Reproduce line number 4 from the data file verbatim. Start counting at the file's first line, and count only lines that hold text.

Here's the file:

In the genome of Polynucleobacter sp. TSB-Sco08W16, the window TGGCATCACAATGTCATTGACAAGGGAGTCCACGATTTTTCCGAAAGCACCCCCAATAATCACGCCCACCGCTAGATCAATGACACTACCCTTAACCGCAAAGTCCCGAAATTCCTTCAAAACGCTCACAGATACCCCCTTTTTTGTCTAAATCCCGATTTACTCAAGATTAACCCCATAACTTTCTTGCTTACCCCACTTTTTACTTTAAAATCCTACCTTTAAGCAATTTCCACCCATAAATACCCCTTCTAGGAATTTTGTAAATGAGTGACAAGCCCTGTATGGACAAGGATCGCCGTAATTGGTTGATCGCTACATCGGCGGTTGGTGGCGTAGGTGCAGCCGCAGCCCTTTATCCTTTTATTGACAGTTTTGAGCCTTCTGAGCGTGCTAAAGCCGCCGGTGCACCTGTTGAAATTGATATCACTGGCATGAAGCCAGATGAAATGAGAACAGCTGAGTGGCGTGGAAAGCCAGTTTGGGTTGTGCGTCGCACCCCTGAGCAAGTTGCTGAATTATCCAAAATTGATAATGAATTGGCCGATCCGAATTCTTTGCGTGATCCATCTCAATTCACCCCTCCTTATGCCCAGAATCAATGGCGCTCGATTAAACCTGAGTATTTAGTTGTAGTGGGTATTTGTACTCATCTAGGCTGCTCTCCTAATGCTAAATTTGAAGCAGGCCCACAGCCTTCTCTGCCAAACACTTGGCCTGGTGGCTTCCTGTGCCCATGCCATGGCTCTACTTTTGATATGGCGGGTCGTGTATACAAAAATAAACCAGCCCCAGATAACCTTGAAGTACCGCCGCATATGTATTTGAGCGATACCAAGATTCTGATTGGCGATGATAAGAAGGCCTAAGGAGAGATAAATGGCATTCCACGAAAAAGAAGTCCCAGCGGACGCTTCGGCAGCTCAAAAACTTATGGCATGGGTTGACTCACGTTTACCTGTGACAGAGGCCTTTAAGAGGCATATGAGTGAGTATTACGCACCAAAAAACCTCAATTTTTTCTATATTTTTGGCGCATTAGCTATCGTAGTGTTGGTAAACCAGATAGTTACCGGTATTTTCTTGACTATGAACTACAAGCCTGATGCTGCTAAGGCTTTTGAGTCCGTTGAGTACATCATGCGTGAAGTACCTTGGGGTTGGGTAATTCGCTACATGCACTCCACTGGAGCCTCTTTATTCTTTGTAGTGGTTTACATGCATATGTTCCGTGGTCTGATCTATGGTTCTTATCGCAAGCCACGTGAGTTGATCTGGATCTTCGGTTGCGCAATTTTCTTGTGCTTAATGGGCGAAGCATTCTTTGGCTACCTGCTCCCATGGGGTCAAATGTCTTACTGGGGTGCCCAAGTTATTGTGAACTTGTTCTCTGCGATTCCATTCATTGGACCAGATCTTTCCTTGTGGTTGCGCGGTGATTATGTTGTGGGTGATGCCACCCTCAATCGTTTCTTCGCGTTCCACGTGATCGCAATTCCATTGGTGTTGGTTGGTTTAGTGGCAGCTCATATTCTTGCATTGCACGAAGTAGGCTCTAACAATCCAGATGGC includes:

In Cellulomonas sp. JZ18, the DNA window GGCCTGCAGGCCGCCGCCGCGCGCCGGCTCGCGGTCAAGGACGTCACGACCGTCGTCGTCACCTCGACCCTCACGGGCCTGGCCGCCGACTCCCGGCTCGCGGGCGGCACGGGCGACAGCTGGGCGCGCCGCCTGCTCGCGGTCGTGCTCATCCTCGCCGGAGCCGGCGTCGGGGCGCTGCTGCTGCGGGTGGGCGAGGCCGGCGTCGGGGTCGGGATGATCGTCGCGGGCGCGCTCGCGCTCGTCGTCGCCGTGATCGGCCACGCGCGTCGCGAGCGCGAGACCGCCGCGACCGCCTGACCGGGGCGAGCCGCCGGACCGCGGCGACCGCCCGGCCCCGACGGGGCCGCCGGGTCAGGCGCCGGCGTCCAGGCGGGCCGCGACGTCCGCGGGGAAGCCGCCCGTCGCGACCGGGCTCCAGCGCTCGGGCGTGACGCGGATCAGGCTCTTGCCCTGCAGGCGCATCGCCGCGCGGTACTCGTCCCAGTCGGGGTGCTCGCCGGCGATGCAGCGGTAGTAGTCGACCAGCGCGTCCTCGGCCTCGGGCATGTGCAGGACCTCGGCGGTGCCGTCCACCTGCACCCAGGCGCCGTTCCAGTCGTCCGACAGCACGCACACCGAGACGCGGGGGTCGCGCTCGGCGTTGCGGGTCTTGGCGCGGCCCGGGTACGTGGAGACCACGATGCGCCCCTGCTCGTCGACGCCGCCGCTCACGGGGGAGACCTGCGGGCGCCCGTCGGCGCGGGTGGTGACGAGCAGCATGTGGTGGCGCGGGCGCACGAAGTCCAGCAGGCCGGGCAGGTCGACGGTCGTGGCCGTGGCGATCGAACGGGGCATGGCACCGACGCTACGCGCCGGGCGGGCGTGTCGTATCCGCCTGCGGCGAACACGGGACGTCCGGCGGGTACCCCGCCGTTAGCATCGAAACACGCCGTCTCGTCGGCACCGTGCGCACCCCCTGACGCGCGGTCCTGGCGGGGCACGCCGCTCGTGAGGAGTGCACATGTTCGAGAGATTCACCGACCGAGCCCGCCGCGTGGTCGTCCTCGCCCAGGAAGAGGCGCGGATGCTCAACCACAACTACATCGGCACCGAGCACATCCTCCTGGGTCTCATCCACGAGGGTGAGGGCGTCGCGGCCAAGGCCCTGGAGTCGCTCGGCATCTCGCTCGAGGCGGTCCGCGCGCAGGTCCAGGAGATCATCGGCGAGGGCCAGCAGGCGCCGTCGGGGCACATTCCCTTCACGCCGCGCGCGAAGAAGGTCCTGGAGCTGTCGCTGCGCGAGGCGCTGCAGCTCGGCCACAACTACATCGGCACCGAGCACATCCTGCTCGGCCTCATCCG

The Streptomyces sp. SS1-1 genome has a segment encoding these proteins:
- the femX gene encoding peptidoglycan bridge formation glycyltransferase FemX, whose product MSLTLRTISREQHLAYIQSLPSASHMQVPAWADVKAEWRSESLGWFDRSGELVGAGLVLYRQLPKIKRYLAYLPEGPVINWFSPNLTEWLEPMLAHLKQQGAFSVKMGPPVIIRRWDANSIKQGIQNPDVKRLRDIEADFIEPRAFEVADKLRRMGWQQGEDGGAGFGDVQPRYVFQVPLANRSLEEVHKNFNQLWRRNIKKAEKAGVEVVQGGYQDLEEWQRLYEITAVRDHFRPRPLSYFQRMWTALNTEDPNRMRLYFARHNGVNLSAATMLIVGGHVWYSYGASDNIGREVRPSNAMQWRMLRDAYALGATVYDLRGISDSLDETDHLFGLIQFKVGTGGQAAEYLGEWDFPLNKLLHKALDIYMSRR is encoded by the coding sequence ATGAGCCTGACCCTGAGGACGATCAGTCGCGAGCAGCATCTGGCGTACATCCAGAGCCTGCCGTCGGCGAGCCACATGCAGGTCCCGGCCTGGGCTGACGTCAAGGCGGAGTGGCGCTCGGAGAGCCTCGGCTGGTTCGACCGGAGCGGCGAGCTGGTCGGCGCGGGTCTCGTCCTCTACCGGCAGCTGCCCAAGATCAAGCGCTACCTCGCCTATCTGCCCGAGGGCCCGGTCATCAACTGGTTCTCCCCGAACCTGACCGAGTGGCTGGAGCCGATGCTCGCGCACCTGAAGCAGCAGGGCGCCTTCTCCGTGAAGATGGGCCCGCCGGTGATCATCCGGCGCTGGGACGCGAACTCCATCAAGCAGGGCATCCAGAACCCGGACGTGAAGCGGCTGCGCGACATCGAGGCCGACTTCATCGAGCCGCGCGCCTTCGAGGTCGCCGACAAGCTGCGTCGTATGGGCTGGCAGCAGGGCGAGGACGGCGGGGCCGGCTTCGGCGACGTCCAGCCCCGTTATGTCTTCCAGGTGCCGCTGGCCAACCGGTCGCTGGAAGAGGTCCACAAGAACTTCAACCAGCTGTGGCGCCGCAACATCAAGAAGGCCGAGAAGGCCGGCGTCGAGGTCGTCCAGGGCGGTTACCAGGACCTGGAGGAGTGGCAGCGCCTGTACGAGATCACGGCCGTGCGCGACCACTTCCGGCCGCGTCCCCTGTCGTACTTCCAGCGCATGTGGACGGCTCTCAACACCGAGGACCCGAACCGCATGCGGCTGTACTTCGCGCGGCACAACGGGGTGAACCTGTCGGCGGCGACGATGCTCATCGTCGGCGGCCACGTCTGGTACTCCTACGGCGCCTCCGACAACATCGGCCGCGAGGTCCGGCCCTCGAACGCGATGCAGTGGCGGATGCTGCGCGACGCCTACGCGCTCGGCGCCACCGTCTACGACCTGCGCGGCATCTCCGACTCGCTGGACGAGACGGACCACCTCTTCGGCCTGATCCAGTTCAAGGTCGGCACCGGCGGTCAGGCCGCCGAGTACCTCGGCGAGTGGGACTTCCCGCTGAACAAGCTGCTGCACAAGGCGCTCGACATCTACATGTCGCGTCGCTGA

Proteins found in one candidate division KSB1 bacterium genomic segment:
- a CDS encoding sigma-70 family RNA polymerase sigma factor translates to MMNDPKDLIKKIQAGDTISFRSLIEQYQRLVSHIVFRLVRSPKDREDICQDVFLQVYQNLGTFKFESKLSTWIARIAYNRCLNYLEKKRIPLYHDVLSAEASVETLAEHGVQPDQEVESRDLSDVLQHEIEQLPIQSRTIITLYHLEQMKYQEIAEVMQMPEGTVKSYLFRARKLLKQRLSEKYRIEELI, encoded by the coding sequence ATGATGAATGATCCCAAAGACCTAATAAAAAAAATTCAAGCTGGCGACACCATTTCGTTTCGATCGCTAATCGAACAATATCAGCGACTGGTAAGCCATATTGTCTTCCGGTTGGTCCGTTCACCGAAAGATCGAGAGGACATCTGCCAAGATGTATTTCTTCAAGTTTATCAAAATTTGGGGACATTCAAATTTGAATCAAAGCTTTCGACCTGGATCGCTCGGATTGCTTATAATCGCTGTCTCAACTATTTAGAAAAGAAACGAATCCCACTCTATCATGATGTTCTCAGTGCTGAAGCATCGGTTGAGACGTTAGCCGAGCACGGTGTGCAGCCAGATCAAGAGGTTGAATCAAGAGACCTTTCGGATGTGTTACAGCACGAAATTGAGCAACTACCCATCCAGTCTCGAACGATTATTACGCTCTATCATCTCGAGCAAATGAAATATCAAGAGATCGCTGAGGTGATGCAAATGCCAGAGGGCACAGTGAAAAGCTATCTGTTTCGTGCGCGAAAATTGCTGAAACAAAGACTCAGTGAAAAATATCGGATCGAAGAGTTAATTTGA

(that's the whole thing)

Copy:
- the femX gene encoding peptidoglycan bridge formation glycyltransferase FemX, whose product MSLTLRTISREQHLAYIQSLPSASHMQVPAWADVKAEWRSESLGWFDRSGELVGAGLVLYRQLPKIKRYLAYLPEGPVINWFSPNLTEWLEPMLAHLKQQGAFSVKMGPPVIIRRWDANSIKQGIQNPDVKRLRDIEADFIEPRAFEVADKLRRMGWQQGEDGGAGFGDVQPRYVFQVPLANRSLEEVHKNFNQLWRRNIKKAEKAGVEVVQGGYQDLEEWQRLYEITAVRDHFRPRPLSYFQRMWTALNTEDPNRMRLYFARHNGVNLSAATMLIVGGHVWYSYGASDNIGREVRPSNAMQWRMLRDAYALGATVYDLRGISDSLDETDHLFGLIQFKVGTGGQAAEYLGEWDFPLNKLLHKALDIYMSRR is encoded by the coding sequence ATGAGCCTGACCCTGAGGACGATCAGTCGCGAGCAGCATCTGGCGTACATCCAGAGCCTGCCGTCGGCGAGCCACATGCAGGTCCCGGCCTGGGCTGACGTCAAGGCGGAGTGGCGCTCGGAGAGCCTCGGCTGGTTCGACCGGAGCGGCGAGCTGGTCGGCGCGGGTCTCGTCCTCTACCGGCAGCTGCCCAAGATCAAGCGCTACCTCGCCTATCTGCCCGAGGGCCCGGTCATCAACTGGTTCTCCCCGAACCTGACCGAGTGGCTGGAGCCGATGCTCGCGCACCTGAAGCAGCAGGGCGCCTTCTCCGTGAAGATGGGCCCGCCGGTGATCATCCGGCGCTGGGACGCGAACTCCATCAAGCAGGGCATCCAGAACCCGGACGTGAAGCGGCTGCGCGACATCGAGGCCGACTTCATCGAGCCGCGCGCCTTCGAGGTCGCCGACAAGCTGCGTCGTATGGGCTGGCAGCAGGGCGAGGACGGCGGGGCCGGCTTCGGCGACGTCCAGCCCCGTTATGTCTTCCAGGTGCCGCTGGCCAACCGGTCGCTGGAAGAGGTCCACAAGAACTTCAACCAGCTGTGGCGCCGCAACATCAAGAAGGCCGAGAAGGCCGGCGTCGAGGTCGTCCAGGGCGGTTACCAGGACCTGGAGGAGTGGCAGCGCCTGTACGAGATCACGGCCGTGCGCGACCACTTCCGGCCGCGTCCCCTGTCGTACTTCCAGCGCATGTGGACGGCTCTCAACACCGAGGACCCGAACCGCATGCGGCTGTACTTCGCGCGGCACAACGGGGTGAACCTGTCGGCGGCGACGATGCTCATCGTCGGCGGCCACGTCTGGTACTCCTACGGCGCCTCCGACAACATCGGCCGCGAGGTCCGGCCCTCGAACGCGATGCAGTGGCGGATGCTGCGCGACGCCTACGCGCTCGGCGCCACCGTCTACGACCTGCGCGGCATCTCCGACTCGCTGGACGAGACGGACCACCTCTTCGGCCTGATCCAGTTCAAGGTCGGCACCGGCGGTCAGGCCGCCGAGTACCTCGGCGAGTGGGACTTCCCGCTGAACAAGCTGCTGCACAAGGCGCTCGACATCTACATGTCGCGTCGCTGA